Wednesday 22 September 2010

One Planet Community Kitchen 1 - Deconstructing the Dish

Last night we had our first One Planet Community Kitchen meeting at the Greenhouse in Bethel Street. We met to discuss a new Transition Norwich project, the Low Carbon Cookbook. Twelve people came and we put our heads, hearts and hands together. Josiah shared his broad experience and knowledge of co-ops and laid out their basic structure and tenets. We introduced ourselves and the dish we brought with us to share.

The Kitchen is a regional hub that aims to start up food and arts projects in different Transition initiatives. All the projects will share three aims: 1) to work creatively as a co-operative group 2) to bring ecological awareness to the food we eat 3) to map local food patterns.

In the next few months we’ll be writing on the blog about some of the aims of the Kitchen and showcasing our work. Ways of calculating an ecological footprint for food – looking at carbon emissions, as well as other greenhouse gases, in transport, production and processing. We’ll be considering waste, packaging, the use of water. Several people who came were from the four Transition circles and were Carbon Conversation facilitators; Erik ran the original One Planet group at UEA.

We’ll be focusing on the Transition Food Patterns of Norwich and its hinterlands in the way we began in our Transition Food Patterns Fortnight. Building up a list of producers, talking to people, visiting city allotments and food projects. We’ll be writing information boxes that show why engaging in local market-diversity (as opposed to supermarket monopoly) creates resilient community, what exactly organic certification means. And we’ll be cooking! Trying out recipes that are sustainable, intelligent, delicious, meaningful. Bring a dish to share dishes that everyone can eat.

Last night we talked about many things - how to go forward as a co-op, consensus decision making, bread and bees. Tom talked about how low-carbon food needs to be vibrant and aesthetic, Mediterranean in its temperament. Christine brought the constriction of diets into play. Grower-cooks, Jo and Janet discussed what to do with damson and courgette gluts, Kerry with green tomatoes. Gemma talked miso soup with Donegal seaweed from the Ripple Food Coop she founded in Ipswich. Josiah talked venison sausages supplied by someone he once knew who was licensed to shoot deer in Thetford Forest. Mark talked about a local “omlit”with veg box onions and Cara potatoes we had just dug from the garden. Elena talked honey from the Fat Cat pub and showed us (and gave us to taste) a divine way with runner beans, delicately shredded and flavoured with home-grown chili and brown mustard seeds (didn’t mustard once grow commercially in Norfolk?). Erik showed us a circle that began and ended in compost, a cycle that included seed swaps and germination, weather and parties and snails. The earth is not linear. It goes round and makes extraordinary connections with all its constituent parts. How do we create a book that is non-linear?

The Deconstruct the Dish exercise kickstarts this creative process by putting attention on the material, engaging the imagination, our ability to cross-reference and make different pathways, asking ourselves questions. This is how it goes: everyone sits down at a table with a large sheet of paper (two people to one piece). You draw a circle and put all the ingredients of the dish inside. Then you take each ingredient and write everything you know about it alongside. You ask yourself and/or your drawing partner: Where did I buy this? Which land did it come from? How did it get here? What people were involved? What’s my relationship with them? When did I first eat this dish? Then you share what you discovered with everyone in the room.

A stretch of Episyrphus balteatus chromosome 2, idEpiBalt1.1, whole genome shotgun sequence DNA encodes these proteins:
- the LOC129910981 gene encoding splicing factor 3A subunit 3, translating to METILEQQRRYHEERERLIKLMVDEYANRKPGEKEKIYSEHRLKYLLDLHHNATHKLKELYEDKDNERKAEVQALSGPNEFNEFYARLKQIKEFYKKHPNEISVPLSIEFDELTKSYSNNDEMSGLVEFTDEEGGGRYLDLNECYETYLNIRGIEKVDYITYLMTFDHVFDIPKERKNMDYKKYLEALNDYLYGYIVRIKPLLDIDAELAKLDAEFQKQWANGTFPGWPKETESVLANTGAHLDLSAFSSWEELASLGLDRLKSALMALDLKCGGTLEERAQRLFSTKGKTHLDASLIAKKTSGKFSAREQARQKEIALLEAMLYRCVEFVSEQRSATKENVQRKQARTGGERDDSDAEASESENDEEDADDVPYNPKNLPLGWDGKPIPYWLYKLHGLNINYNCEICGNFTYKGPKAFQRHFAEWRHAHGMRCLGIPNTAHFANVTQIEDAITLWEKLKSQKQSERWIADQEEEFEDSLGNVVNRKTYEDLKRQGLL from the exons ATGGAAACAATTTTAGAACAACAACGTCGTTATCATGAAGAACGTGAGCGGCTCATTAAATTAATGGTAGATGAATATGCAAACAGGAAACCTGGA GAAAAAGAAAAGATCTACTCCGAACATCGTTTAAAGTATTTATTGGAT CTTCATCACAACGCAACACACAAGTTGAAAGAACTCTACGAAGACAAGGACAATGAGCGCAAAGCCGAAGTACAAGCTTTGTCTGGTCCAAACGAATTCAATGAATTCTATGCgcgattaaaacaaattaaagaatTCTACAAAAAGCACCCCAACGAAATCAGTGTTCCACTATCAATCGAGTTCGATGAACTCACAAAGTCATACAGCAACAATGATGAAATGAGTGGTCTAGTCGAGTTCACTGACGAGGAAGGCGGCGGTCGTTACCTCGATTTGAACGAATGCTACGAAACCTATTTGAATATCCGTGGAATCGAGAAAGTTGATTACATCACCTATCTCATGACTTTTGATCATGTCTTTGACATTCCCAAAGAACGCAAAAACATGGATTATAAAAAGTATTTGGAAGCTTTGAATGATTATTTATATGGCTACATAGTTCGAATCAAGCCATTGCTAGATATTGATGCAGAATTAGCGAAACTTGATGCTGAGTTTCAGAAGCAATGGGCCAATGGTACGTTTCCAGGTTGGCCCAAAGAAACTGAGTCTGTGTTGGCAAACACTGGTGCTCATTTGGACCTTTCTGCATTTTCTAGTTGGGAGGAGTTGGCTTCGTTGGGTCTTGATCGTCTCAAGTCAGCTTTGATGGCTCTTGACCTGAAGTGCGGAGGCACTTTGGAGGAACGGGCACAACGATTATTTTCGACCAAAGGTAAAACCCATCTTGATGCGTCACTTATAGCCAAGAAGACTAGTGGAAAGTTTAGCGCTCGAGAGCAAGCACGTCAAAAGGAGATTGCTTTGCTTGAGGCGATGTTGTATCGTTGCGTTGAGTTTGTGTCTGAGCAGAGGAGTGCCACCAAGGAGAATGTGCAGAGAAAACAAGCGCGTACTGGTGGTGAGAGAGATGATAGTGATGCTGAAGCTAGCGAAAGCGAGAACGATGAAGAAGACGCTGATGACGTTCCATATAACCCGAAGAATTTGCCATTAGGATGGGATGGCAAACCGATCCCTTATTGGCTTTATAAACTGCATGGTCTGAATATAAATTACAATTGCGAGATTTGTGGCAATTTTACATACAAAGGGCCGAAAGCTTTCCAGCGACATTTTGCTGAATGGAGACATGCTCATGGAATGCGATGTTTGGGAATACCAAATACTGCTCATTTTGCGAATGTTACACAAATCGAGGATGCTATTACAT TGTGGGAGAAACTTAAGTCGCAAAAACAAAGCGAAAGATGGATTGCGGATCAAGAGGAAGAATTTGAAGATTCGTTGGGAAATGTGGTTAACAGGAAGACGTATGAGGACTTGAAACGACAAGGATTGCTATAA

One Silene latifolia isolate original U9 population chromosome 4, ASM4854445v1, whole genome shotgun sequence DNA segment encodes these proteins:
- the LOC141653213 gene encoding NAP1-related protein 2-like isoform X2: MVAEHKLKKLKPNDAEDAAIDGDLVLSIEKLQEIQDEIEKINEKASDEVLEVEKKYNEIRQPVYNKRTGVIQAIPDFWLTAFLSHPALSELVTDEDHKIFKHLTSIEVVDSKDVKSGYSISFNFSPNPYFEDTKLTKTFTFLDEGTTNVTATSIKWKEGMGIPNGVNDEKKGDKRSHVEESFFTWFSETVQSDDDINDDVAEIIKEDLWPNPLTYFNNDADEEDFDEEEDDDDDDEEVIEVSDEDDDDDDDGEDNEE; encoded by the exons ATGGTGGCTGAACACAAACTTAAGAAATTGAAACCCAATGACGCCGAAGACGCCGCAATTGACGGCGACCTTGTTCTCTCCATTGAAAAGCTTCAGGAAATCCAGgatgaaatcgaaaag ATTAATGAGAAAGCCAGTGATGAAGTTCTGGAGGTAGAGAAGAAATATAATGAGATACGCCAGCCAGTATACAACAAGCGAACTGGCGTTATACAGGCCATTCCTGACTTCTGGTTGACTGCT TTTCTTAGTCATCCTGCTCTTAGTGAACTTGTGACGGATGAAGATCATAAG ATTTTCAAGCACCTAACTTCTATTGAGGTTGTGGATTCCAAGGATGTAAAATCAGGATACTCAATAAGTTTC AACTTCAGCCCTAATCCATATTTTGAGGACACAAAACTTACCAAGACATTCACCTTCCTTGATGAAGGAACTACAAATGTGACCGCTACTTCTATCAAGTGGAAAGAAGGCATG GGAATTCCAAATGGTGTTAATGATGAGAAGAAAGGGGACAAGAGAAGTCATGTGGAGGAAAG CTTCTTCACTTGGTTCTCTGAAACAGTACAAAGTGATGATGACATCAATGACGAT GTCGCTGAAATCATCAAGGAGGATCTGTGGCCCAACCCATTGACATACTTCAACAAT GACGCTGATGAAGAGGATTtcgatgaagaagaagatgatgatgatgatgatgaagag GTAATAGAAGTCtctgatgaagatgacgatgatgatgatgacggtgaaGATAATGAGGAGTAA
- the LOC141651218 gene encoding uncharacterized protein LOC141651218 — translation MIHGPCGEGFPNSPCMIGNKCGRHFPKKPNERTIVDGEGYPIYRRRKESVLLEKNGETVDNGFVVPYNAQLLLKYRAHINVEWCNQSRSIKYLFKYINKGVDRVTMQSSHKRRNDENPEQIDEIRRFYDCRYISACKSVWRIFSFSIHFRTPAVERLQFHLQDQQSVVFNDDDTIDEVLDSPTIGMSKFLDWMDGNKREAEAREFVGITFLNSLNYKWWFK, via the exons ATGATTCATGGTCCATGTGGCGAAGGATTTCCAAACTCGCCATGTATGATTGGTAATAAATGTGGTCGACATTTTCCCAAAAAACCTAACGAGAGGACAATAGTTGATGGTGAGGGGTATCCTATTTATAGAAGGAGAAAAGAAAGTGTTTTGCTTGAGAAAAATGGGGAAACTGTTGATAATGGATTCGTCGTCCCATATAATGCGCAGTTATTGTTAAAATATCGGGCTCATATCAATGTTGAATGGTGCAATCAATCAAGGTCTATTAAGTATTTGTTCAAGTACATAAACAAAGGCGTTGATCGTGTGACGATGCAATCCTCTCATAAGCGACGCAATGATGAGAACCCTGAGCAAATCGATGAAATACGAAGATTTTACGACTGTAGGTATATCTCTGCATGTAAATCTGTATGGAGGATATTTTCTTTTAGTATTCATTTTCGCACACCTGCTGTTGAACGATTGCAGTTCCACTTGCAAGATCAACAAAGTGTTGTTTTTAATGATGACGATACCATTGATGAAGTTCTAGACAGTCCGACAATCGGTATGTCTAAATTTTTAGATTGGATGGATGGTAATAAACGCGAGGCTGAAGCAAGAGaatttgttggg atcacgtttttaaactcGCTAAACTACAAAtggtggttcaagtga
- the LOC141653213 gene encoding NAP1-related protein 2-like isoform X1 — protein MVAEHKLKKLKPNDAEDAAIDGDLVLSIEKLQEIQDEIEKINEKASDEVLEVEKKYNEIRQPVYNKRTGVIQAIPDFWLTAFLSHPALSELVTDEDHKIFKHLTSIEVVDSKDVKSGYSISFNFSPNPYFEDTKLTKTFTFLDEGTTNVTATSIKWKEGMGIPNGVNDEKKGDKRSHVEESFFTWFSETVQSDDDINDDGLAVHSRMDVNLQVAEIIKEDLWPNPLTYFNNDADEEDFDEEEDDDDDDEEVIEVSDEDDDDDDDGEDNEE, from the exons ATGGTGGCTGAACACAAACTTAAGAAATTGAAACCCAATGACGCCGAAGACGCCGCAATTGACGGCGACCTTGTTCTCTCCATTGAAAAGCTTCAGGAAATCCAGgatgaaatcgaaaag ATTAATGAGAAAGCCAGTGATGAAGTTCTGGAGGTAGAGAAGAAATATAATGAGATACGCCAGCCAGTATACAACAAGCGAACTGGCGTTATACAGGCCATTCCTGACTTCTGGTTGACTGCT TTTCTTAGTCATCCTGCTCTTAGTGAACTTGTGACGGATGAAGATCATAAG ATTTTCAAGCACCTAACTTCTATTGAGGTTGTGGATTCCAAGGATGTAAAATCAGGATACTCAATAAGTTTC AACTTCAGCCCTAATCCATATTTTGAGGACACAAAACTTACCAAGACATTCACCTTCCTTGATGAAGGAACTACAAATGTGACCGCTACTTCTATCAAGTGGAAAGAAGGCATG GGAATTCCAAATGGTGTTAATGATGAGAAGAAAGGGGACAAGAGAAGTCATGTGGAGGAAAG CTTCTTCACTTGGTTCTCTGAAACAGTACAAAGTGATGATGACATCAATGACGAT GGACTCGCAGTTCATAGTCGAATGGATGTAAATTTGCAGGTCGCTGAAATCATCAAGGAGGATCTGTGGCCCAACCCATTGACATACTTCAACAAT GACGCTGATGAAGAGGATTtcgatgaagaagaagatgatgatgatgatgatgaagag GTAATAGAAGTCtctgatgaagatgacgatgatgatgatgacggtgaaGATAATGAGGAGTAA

I brought fava, a yellow split-pea dish I had once eaten when I was 20 years old. I had arrived on the Greek island before Easter and there was no food to be had in the taverna. Out of nowhere there appeared this dish cooked by the island’s poorest family. They brought it to us shyly, a steaming golden pile, adorned with eggs and olives and a loaf of bread that was baked in the side of the mountain. We devoured it happily. It brings good memories this dish and reminds me of the key to all good meals and creative works - generosity and essential ingredients.

The island was one of the most sustainable places I have ever been. There were no cars, few houses had electricity and everyone drew water from wells and a communal spring. The diet was rough and plain, mostly vegetarian with occasional meat and fish - Easter kid, snails, sea urchins, octopus and bream. The olive oil and thyme honey were the best I have ever tasted. In my picture I drew eggs from Sarah’s roadside stall, parsley grown from Erik’s seeds at the Seed Swap, olives from a Palestinian women’s coop bought at Norwich’s Peace Camp. It was food with meaning, with roots that sank deep in the earth. The industrial food system has no such connection, neither with place nor people, nor our heart’s memory. So to eat sustainably we have to remake those links. That’s one of the main purposes of the Kitchen. Last night some smart and sassy cooks and some essential ingredients came together. Our first project, TN’s Low Carbon Cookbook finally got on the stove . . .

Miso soup by Gemma (Transition Ipswich, Sustain, Ripple Food Coop ) and Green Beans by Elena (TN, CSA, Strangers' Circle). Josiah and Charlotte planning One Planet Community Kitchen at the Greenhouse.; banner - me describing fava; Mark's Cara potatoes; Venison and Puy Lentil Stew by Josiah (Sustainable Bungay, Provenance, East Anglia Food Link). Gemma and Jo listening to Tom from the Greenhouse; Apple and Green Tomato Pie by Kerry (Transition Norwich, Otesha, Greenhouse, Green Grocers)

Many thanks to Tom at The Greenhouse for making us so welcome.

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